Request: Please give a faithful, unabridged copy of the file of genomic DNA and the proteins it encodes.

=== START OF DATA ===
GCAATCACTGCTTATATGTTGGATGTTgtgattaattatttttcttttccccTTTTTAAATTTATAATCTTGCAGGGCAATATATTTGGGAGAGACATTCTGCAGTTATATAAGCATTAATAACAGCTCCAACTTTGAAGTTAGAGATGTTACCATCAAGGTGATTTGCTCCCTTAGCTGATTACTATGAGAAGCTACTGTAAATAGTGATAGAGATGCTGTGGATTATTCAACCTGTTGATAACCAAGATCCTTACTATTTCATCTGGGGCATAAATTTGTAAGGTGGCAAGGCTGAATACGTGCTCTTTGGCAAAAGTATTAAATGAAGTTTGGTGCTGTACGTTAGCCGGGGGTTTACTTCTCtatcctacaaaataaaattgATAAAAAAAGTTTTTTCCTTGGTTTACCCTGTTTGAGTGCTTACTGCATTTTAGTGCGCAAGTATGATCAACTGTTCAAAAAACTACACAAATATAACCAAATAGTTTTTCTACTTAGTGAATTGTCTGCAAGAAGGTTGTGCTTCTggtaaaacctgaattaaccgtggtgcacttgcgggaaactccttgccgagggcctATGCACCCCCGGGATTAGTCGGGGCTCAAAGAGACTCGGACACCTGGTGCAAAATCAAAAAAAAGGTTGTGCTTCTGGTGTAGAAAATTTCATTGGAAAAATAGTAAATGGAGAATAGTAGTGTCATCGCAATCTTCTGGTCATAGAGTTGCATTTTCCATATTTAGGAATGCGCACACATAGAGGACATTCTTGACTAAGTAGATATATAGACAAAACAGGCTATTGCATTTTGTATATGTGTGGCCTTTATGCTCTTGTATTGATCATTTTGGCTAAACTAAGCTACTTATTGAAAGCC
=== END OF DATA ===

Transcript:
GCAATCACTGCTTATATGTTGGATGTTgtgattaattatttttcttttccccTTTTTAAATTTATAATCTTGCAGGGCAATATATTTGGGAGAGACATTCTGCAGTTATATAAGCATTAATAACAGCTCCAACTTTGAAGTTAGAGATGTTACCATCAAGGTGATTTGCTCCCTTAGCTGATTACTATGAGAAGCTACTGTAAATAGTGATAGAGATGCTGTGGATTATTCAACCTGTTGATAACCAAGATCCTTACTATTTCATCTGGGGCATAAATTTGTAAGGTGGCAAGGCTGAATACGTGCTCTTTGGCAAAAGTATTAAATGAAGTTTGGTGCTGTACGTTAGCCGGGGGTTTACTTCTCtatcctacaaaataaaattgATAAAAAAAGTTTTTTCCTTGGTTTACCCTGTTTGAGTGCTTACTGCATTTTAGTGCGCAAGTATGATCAACTGTTCAAAAAACTACACAAATATAACCAAATAGTTTTTCTACTTAGTGAATTGTCTGCAAGAAGGTTGTGCTTCTggtaaaacctgaattaaccgtggtgcacttgcgggaaactccttgccgagggcctATGCACCCCCGGGATTAGTCGGGGCTCAAAGAGACTCGGACACCTGGTGCAAAATCAAAAAAAAGGTTGTGCTTCTGGTGTAGAAAATTTCATTGGAAAAATAGTAAATGGAGAATAGTAGTGTCATCGCAATCTTCTGGTCATAGAGTTGCATTTTCCATATTTAGGAATGCGCACACATAGAGGACATTCTTGACTAAGTAGATATATAGACAAAACAGGCTATTGCATTTTGTATATGTGTGGCCTTTATGCTCTTGTATTGATCATTTTGGCTAAACTAAGCTACTTATTGAAAGCC